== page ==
Nonetheless, these 8 general rules if narrowed down to each case respectively, can give AML teams higher chances of success.

Many compliance teams may find that AML or anti-money laundering detection rules aren’t straightforward in their application.

This happens due to the plethora of risk factors and possible thresholds which are relevant to each of their respective business models, customers, range of products and so forth.

Even with that being the case, there are some AML rules which should be universal to nearly every compliance team. We narrowed them down to 8:

AML Rules Every Compliance Team Needs to Know

AML guidelines, compliance

Effective structuring detection

Structuring, to put it in simple terms, is something which happens when fraudsters place a large number of transactions just below the reporting threshold.

This means that in what concerns AML rules, pattern detection should be adjusted to customer transactions slightly below the reporting amount imposed by the jurisdictions companies are operating in.

By doing so over a significant period of time, compliance teams might find relevant patterns which will demand further action.

Check for changes to Customer Details before any major Outbound Payments

If customer details are changed before major outbound payments, there should be a rule put in place to detect it.

The reason behind this is twofold:

· Layering could be happening and thus fraudsters are trying to hide the money’s route.

· Fraudsters might have gained access to a dormant account and are attempting to prep it before engaging in money laundering activities.

Working together with this, the next guideline can also be of the highest importance.

Monitor dormant accounts and look for immediate withdrawals to private wallets

Transactions which are soon followed by a withdrawal of funds the moment they are received should be monitored as they might be connected to criminal activities.

The case worsens when the practices have a set frequency (ex: every couple of days).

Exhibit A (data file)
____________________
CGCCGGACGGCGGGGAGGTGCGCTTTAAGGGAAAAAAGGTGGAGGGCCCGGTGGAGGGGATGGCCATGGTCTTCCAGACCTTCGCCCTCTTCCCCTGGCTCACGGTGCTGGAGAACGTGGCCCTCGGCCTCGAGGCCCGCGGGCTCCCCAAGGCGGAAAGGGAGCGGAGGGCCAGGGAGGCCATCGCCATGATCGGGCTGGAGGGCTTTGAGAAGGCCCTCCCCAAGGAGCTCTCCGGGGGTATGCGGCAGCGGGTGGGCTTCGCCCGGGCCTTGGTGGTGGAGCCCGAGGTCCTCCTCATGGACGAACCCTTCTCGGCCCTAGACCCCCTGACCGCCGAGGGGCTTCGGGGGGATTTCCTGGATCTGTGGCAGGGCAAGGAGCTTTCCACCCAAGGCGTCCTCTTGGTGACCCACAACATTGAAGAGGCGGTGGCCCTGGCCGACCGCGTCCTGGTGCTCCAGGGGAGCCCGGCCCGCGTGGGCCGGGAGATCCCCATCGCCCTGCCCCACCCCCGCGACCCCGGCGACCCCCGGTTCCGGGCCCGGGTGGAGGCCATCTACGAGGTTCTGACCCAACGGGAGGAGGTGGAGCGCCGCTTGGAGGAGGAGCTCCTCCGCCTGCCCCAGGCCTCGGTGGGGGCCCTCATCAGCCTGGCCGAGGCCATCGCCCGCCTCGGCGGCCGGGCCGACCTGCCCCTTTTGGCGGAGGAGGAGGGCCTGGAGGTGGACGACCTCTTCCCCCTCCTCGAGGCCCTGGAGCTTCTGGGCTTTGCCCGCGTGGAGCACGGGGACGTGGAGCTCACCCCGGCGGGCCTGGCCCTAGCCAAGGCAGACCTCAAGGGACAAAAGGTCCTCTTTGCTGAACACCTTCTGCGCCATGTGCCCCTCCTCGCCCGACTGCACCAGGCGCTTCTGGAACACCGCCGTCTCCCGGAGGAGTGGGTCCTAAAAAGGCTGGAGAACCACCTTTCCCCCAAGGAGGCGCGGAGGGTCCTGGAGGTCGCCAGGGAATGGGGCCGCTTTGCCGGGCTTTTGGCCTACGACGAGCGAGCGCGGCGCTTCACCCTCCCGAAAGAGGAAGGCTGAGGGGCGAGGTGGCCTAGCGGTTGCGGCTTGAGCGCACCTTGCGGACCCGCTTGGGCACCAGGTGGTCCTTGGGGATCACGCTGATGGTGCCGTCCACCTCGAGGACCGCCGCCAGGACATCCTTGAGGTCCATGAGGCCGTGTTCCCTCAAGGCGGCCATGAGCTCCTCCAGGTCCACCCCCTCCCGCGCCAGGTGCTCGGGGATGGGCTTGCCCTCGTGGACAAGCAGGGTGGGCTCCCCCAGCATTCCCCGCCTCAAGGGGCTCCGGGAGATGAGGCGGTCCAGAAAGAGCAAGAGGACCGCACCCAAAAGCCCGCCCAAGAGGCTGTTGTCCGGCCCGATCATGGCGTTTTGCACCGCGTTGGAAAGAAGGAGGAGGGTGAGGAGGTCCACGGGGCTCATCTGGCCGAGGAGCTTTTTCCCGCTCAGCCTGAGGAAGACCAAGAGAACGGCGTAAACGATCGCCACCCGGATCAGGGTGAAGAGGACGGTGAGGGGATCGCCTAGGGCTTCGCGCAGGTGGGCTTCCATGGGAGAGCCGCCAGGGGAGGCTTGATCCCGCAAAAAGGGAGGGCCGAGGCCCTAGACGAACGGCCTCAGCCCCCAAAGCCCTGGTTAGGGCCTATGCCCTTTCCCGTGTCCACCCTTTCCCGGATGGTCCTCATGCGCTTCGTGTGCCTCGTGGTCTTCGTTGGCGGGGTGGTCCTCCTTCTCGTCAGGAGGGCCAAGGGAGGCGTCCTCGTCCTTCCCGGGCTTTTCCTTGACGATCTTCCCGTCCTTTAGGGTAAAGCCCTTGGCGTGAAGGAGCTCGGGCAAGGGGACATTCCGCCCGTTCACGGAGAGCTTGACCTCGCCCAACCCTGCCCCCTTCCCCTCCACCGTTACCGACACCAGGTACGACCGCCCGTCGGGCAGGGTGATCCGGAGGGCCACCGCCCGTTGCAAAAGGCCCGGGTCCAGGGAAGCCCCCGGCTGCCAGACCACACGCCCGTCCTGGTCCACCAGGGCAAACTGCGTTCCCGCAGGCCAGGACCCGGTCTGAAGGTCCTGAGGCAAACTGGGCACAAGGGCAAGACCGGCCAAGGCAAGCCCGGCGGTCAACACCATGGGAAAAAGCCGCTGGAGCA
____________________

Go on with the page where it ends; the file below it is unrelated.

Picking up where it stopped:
Moreover, there might be the case that dormant accounts are used. Dormant accounts should have an associated AML rule with a trigger for an unusual level of activities, high-risk jurisdiction transfers, customer detail alterations, and so forth.

Look for Deviation from Spending Patterns

Unusual spending patterns are hard to encapsulate in a single rule due to how customers have different social status, income levels, and, logically, types of spending.

Nonetheless, account takeovers happen so criteria should be pegged to the customer’s usual activities.

Accordingly, red flags should be spotted if deviations are identified.

Following this line of thought, the next guideline is quite obvious because, after all, it might also be the case of where the money is going.

Monitoring transactions to high-risk jurisdictions

If money is moving to high-risk country, then it becomes clear that something might be at hand.

High-risk countries, however, aren’t solely countries in which financial crime exposure is more prevalent, but also tax havens, and countries with a higher level of banking secrecy.

Given the everchanging political and economic landscape, the general risk level is constantly changing as well, meaning that the high-risk country list should be constantly updated as to reflect those changes.

Keep Buyer Diversity % on your radar

Having such a rule in place will work as an attempt to prevent money laundering practices which can happen under collusion, meaning that it’ll be actively looking for the circulation of funds through clusters of accounts.

The idea is to look for merchants which are receiving payments from a limited number of consumers in places such as platforms where multiple buyers should be the rule and not the exception.

Monitor Cash Activities

It is widely known that cash is still one of the preferred methods of criminals and inconsistent cash activities should always raise red flags.

Having a rule in place which trigger when a significant number of cash deposits is identified is a start.

However, going the distance and have it crosscheck with customer behavior for inconsistencies is key.

But cash isn’t the only thing to look for as Virtual Assets also pose a challenge.

Monitor Virtual Asset Conversion Rate

Virtual assets transactions might be a way to conceal where the funds are coming from, but as more frequent conversions get between cryptocurrency to FIAT and vice versa, the higher the possibility of money laundering.

Given that virtual assets aren’t usually the preferred method of day-to-day transactions, they become an easy target for schemes.

Monitoring the frequency in which small transactions are made might help tackle fraudsters.

Wrapping up

It is important to understand that these 8 recommendations are broad strokes in a much larger AML/CFT canvas.

Understandably, different businesses, products, and users require different AML rules and there isn’t a “catch-all” rule.

Nonetheless, these 8 general rules if narrowed down to each case respectively, can give AML teams higher chances of success.